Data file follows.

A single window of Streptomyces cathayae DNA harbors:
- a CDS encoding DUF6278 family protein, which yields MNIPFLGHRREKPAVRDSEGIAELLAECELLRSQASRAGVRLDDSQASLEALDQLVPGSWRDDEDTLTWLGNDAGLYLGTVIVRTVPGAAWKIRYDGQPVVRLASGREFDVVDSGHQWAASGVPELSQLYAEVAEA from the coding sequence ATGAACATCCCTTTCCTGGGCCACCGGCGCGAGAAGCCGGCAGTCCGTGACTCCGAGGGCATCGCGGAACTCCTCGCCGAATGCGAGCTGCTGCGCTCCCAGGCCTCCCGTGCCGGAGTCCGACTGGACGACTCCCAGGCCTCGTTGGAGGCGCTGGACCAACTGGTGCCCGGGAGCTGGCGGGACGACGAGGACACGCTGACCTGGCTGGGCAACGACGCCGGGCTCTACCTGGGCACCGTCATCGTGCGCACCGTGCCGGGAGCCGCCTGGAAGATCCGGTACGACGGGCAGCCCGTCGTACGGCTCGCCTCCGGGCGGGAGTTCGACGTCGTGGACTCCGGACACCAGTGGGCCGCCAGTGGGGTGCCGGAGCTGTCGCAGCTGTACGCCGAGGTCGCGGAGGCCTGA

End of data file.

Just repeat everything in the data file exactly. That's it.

A single window of Streptomyces cathayae DNA harbors:
- a CDS encoding DUF6278 family protein, which yields MNIPFLGHRREKPAVRDSEGIAELLAECELLRSQASRAGVRLDDSQASLEALDQLVPGSWRDDEDTLTWLGNDAGLYLGTVIVRTVPGAAWKIRYDGQPVVRLASGREFDVVDSGHQWAASGVPELSQLYAEVAEA from the coding sequence ATGAACATCCCTTTCCTGGGCCACCGGCGCGAGAAGCCGGCAGTCCGTGACTCCGAGGGCATCGCGGAACTCCTCGCCGAATGCGAGCTGCTGCGCTCCCAGGCCTCCCGTGCCGGAGTCCGACTGGACGACTCCCAGGCCTCGTTGGAGGCGCTGGACCAACTGGTGCCCGGGAGCTGGCGGGACGACGAGGACACGCTGACCTGGCTGGGCAACGACGCCGGGCTCTACCTGGGCACCGTCATCGTGCGCACCGTGCCGGGAGCCGCCTGGAAGATCCGGTACGACGGGCAGCCCGTCGTACGGCTCGCCTCCGGGCGGGAGTTCGACGTCGTGGACTCCGGACACCAGTGGGCCGCCAGTGGGGTGCCGGAGCTGTCGCAGCTGTACGCCGAGGTCGCGGAGGCCTGA